For the entire state of Rhode Island, Single Family sales greater than $1 million increased to 232 houses from 183 houses last year.  As for Condo sales over $1 million this year there were 16 in 2017, up from 10 last year.

There were five single-family sales greater than $5 million through November 30 of this year; which is the same as 2016.

If you have any questions about the real estate market in your area, the value of your house or any real estate questions whatsoever, call a REALTOR.  If you are going to engage in the largest financial transaction of your life you deserve the guidance of an experienced, ethical, real estate professional.

As of the publication of this Premier Issue of Real Estate Today, there are 80 properties priced over $1 million listed on RILiving.com – a really good place to do your Holiday Shopping.

Real estate deductions vital for homeowners, economy

Kudos to the Journal’s editorial board for highlighting the importance of staving off the elimination of state and local tax deductions in the pending tax-reform debate. As the Nov. 2 editorial (“State and local deductions at risk”) pointed out, many residents in high-tax states like Rhode Island would likely see an increase in taxes, not savings. Beyond that, however, there are other compelling reasons to maintain these deductions for citizens in all states, particularly those deductions that relate to real estate.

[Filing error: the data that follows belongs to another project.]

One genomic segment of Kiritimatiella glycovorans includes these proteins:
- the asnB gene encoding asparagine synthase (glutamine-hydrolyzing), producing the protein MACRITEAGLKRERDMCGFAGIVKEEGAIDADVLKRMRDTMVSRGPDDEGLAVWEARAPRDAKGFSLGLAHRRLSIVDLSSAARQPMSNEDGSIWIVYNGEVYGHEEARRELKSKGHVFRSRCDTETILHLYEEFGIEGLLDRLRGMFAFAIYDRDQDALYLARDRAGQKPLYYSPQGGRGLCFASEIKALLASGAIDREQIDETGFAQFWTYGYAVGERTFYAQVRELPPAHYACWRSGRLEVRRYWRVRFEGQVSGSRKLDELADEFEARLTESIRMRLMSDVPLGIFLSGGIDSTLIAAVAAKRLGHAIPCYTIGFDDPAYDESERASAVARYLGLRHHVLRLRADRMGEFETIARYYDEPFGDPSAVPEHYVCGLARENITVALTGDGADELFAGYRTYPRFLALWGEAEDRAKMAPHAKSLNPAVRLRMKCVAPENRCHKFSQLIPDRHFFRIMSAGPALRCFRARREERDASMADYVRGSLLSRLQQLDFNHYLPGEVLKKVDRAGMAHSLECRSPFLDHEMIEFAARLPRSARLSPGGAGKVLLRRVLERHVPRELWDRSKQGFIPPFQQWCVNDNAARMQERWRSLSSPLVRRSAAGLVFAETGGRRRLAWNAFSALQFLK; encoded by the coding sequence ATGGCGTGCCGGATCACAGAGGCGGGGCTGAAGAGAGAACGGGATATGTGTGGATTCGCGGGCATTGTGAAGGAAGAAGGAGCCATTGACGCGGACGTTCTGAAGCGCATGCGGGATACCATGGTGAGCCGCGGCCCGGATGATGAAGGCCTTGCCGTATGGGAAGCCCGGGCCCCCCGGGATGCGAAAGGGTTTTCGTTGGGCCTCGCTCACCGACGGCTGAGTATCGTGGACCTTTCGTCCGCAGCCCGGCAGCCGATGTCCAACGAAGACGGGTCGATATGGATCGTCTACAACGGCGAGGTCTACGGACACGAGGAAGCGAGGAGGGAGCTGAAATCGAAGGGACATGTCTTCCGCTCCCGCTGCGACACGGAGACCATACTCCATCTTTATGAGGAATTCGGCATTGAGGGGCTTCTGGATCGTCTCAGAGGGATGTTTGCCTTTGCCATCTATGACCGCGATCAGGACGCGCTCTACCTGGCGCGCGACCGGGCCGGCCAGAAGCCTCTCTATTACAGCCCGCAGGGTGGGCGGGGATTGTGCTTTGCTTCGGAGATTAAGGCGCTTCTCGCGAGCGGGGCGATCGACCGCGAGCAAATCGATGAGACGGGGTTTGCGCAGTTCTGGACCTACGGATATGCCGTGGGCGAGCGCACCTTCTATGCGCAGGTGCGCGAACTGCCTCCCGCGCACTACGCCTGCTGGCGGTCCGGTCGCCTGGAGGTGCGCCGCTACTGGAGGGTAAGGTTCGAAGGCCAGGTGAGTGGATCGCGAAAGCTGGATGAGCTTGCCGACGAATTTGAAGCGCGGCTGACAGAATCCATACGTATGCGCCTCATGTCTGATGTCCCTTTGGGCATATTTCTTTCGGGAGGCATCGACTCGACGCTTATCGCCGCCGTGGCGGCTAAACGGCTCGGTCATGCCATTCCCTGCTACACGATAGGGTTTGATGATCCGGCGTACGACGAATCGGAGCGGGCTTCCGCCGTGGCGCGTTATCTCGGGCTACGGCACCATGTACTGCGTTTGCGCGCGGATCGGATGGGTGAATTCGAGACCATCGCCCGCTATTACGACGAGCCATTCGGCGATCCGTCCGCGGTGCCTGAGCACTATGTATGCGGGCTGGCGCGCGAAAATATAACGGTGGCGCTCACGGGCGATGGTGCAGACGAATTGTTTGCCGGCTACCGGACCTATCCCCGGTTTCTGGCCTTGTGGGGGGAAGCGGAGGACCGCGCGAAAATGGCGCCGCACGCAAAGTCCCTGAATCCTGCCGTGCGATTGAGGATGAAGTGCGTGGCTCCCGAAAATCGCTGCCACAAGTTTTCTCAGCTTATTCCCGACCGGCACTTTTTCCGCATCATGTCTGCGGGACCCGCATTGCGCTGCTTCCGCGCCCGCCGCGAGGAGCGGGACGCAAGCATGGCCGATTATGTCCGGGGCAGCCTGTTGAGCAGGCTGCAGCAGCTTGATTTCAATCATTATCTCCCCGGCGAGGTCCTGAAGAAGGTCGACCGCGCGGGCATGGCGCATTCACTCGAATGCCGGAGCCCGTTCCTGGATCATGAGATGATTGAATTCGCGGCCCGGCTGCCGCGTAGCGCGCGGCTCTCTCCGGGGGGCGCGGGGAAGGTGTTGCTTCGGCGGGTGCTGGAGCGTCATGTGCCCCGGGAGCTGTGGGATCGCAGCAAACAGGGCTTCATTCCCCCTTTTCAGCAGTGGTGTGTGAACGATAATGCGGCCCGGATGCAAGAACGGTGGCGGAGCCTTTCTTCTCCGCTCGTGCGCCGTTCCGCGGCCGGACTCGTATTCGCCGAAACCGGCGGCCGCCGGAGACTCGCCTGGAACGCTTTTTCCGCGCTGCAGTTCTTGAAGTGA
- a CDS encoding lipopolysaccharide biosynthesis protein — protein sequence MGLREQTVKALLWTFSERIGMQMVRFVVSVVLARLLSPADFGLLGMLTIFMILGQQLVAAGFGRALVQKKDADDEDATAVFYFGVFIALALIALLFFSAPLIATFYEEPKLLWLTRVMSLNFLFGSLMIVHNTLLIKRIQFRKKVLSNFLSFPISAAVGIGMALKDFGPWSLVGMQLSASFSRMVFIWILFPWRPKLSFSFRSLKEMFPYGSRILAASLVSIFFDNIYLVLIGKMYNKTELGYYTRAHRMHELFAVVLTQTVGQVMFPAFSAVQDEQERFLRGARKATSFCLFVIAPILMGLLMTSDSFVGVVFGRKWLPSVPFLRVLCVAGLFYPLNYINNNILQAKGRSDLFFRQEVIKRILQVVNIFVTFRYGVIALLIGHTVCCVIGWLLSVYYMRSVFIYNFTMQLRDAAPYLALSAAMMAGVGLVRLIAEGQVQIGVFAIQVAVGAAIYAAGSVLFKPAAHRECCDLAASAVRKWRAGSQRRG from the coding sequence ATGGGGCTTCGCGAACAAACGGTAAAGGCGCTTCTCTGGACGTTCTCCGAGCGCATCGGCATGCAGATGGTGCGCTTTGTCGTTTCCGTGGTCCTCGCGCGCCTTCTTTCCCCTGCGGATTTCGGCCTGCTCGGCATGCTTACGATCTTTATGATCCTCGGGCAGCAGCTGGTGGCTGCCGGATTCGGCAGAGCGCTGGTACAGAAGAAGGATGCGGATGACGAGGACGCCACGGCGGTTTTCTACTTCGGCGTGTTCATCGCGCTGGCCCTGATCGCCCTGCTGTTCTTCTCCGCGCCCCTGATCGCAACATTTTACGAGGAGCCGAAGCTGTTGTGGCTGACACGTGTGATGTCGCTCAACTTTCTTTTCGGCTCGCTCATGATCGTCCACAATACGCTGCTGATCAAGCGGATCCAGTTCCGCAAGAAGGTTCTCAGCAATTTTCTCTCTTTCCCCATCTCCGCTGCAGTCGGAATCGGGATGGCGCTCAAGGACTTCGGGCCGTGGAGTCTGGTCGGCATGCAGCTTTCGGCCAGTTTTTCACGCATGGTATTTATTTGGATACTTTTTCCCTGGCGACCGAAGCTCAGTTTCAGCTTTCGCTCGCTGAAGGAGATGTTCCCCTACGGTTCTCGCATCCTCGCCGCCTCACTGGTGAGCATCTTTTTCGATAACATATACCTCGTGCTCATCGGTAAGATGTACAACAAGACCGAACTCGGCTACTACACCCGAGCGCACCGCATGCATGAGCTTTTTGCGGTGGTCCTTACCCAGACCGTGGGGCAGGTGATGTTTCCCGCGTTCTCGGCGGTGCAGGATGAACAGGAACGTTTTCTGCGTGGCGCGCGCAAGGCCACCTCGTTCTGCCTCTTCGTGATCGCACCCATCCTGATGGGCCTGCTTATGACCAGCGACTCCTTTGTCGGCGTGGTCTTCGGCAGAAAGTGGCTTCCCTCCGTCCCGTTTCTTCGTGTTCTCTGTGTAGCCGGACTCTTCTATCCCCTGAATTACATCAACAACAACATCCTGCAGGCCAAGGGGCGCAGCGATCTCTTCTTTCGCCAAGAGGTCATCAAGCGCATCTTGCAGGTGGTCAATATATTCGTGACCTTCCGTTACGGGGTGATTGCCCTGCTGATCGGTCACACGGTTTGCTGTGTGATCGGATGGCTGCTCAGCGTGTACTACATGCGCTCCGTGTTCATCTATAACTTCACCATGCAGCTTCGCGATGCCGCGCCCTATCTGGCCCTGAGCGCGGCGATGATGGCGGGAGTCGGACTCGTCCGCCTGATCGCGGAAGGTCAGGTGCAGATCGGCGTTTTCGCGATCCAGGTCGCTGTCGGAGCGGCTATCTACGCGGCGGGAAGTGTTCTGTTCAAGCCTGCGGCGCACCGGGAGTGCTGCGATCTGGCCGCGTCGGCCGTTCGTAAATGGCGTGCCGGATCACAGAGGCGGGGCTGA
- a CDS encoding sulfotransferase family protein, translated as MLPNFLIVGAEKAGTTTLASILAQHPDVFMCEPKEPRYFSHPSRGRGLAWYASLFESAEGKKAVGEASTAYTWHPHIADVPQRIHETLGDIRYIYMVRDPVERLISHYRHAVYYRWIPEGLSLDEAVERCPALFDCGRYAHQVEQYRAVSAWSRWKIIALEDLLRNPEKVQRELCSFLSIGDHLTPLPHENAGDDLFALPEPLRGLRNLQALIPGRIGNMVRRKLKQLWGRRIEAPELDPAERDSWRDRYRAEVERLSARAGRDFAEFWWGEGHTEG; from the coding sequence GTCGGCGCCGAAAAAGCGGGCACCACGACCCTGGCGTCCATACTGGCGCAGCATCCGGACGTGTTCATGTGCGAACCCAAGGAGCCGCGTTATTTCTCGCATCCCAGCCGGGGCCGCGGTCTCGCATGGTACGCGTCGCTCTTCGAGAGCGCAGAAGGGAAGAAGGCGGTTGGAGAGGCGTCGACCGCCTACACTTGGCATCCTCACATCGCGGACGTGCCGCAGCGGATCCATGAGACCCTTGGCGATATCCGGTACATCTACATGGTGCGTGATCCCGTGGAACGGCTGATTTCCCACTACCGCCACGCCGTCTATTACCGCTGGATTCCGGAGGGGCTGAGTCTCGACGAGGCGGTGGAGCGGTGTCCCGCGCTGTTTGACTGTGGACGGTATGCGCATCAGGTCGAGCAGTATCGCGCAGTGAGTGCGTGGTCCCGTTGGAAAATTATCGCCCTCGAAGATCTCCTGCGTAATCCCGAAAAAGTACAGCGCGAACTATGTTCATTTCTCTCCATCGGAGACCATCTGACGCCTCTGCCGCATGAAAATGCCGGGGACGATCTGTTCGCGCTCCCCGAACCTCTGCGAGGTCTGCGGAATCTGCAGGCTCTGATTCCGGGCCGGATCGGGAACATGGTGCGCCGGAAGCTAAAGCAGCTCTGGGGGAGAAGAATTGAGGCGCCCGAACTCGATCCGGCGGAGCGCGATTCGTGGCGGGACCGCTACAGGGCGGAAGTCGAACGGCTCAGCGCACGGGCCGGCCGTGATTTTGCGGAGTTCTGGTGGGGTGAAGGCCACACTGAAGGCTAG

Sustainable home ownership is and always has been a way to achieve the American dream. According to a Federal Reserve survey of consumer finances, a typical homeowner’s net worth in 2013 was $195,400 while a renter’s was $5,400. Furthermore, with every home sale, money flows back into the local economy with the purchase of home-related goods and services, creating and sustaining jobs in the process. Make no mistake, housing is a huge economic driver.

With homeownership at an all-time low, not due to choice but due to barriers to entry, is it wise to take away incentives to home ownership? Not in the least.

The latest reports on tax reform indicate that the deductions for mortgage interest and real estate taxes, which were headed for the chopping block, could be saved after all. We should all ensure that outcome by doing our part in making sure our congressional delegation understands that a blow to homeownership is a blow to our residents and our economy.

Joseph Luca

The writer is president of the Rhode Island Association of Realtors.

Thinking About A Fixer Upper???

If you are thinking about buying an older house that needs “some work” or “TLC”, you need to have an honest conversation with yourself and any partners who may be involved. You do not want to get involved in a project that is beyond the scope of your abilities, your budget, or your tolerance for surprises…because all of these will probably be tested during the process of going from “old” to “new” and while the shows on cable seem to be fairly realistic to the average consumer, the average consumer does not have the purse strings of a TV network to catch any cost over-runs. In real life you cannot “edit out” all of the stressful scenes; you take that stress home to friends and family. This is a quick read and is worth the time. JoeLucaRealEstate.com Tel: 401-580-9797

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Copyright 2015 NATIONAL ASSOCIATION OF REALTORS®